Are you dieting and not losing weight? More than likely, some common diet mistakes are tripping you up. If you're eating right and exercising, but still not seeing results on the scale, it could be due to a little accidental self-sabotage.
Find out if you're damaging your diet with the common mistakes that I see my weight-loss clients make on a regular basis. Fortunately, these oversights are usually simple to fix with a little tweaking:
Common mistakes which sabotage weight loss
1 Eating too little
This is a classic dieter's mistake. In a bid to lose weight quickly, you might try to cut your food intake dramatically, thereby consuming too few calories.
If you're not eating enough, then your body goes into starvation mode and your metabolism drops. This leads to plateaus, then frustration, then failure.
By eating frequently, you reassure your body that you aren't going to starve; that food will always be available.
So, the best way to keep your metabolism revved is to eat every three hours i.e, three moderate meals per day along with two healthy snacks.
2 Overeating 'healthy foods'
You can eat too many 'healthy' foods just like you can over-eat any other food.
With the exception of green vegetables, pretty much all foods can be overeaten. Just because a food is good for you, doesn't mean it won't pack the calories and lead to weight gain. For instance, one tablespoon of olive oil has 100 calories.
An avocado is 190 calories and a handful of nuts is 160 calories. In essence, our bodies do not discriminate against excess calories from unhealthy sources versus excess calories from healthy sources; excess is still excess.
Most people underestimate calories eaten and overestimate calories burned.
For example, if you go for a 40- minute walk and then have a latte afterwards, you will replace the calories you just burned. It's estimated that in order to lose one pound a week, you need to consume 500 fewer calories per day than you burn.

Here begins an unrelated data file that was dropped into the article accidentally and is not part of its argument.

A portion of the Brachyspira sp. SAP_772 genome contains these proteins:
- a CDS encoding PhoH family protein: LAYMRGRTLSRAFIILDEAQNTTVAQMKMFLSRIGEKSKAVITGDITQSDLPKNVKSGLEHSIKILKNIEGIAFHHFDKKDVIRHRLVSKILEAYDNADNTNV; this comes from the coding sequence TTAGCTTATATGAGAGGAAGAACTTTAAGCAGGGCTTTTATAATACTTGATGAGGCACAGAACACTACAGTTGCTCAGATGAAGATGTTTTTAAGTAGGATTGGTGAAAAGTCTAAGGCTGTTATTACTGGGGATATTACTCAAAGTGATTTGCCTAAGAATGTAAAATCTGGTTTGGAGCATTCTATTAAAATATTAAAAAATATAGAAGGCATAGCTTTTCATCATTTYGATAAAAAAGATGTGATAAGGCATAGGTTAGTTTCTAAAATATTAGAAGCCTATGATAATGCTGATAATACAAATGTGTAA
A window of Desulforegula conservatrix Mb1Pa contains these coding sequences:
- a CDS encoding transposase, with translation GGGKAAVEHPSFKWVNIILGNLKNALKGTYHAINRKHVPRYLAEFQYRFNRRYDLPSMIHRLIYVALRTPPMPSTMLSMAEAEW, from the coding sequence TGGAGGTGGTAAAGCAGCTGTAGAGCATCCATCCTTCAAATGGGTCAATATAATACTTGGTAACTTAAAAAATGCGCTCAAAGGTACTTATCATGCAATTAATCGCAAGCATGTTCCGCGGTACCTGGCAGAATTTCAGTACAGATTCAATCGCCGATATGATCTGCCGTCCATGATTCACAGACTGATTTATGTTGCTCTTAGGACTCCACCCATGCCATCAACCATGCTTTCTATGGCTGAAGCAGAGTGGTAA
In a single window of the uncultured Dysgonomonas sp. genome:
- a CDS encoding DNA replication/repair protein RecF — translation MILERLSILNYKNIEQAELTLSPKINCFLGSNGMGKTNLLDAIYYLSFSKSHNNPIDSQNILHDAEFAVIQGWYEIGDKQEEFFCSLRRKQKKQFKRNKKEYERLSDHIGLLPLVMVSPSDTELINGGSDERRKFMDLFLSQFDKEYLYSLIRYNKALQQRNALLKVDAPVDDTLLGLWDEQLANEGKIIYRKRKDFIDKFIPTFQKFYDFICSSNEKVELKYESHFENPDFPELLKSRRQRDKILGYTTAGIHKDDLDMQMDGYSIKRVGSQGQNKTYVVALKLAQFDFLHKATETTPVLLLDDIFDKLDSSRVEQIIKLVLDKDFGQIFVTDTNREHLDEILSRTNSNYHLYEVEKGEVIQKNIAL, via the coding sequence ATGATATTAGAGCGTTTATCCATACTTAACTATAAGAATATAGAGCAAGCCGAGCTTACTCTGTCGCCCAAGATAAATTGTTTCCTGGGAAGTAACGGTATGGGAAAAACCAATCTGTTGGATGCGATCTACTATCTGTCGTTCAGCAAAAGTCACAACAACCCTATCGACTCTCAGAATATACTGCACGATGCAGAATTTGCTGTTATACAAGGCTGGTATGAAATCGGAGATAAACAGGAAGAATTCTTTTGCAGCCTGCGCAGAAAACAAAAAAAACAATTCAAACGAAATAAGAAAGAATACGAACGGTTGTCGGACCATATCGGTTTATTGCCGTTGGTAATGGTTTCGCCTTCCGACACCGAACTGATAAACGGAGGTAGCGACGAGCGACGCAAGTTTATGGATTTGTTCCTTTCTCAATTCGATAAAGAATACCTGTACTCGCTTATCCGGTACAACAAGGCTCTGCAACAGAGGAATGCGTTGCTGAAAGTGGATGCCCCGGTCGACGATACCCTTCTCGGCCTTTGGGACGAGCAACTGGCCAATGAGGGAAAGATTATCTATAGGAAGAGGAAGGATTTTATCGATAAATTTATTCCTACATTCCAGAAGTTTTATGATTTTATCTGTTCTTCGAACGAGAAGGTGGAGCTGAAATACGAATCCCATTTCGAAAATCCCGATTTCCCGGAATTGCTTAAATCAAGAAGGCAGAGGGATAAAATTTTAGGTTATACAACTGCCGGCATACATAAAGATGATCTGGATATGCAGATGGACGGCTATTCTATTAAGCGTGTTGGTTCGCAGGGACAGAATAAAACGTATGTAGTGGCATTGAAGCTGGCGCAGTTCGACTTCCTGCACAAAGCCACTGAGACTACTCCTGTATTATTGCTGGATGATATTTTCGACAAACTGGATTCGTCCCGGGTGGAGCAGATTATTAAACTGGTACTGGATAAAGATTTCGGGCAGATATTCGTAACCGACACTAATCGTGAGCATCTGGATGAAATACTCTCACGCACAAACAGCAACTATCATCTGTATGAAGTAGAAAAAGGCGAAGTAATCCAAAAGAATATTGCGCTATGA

This is best done by eating less and moving more, so, for example, cutting out a packet of crisps and going for an hour-long walk would shave 500 calories off a given day.
4 Food pushers
There is one obstacle that almost every person trying to lose weight has encountered and that's the food pusher.
Food pushers are people who get a need within them fulfilled by getting you to eat. They may feel that they're a great host when others eat their food, or they don't like to eat/drink alone so want you to join in, eg: "Ah sure it's only a little piece, sure you're wasting away . . ."
Whatever their reasons, food pushers can sabotage your weight loss plans.
So, practise saying no, politely but firmly and don't feel like you have to justify yourself.
5 Giving in to food cravings too quickly
We all experience food cravings but often we give in to them way too quickly. The next time you have a strong urge to eat something unhealthy, take a moment to stop and think before you act. Acknowledge what's going on and label it. Tell yourself, 'This feeling is just a craving, it's strong and uncomfortable but it's not an emergency and it will pass'.
Find a distracting activity that works for you such as phoning a friend, going for a walk, play with your child, do a chore, write an email etc. You'll be surprised how quickly the craving will subside.
6 Eating out regularly
Most restaurant fare is rife with pitfalls; sauces, dressings and greasy cooking methods pile on calories and fat, making it virtually impossible to eat responsibly.
"Fat is flavour," chefs love to say. That's why that seemingly 'healthy' salmon is drenched in butter, doubling the calories of a lean piece of fish. If you must eat out, avoid anything fried or sauteed, and get all condiments on the side. Or, do your waistline and pocket a favour and cook at home.
Elsa Jones is a qualified nutritionist who offers individual consultations and group courses in various clinics around Dublin. See www.elsajonesnutrition.ie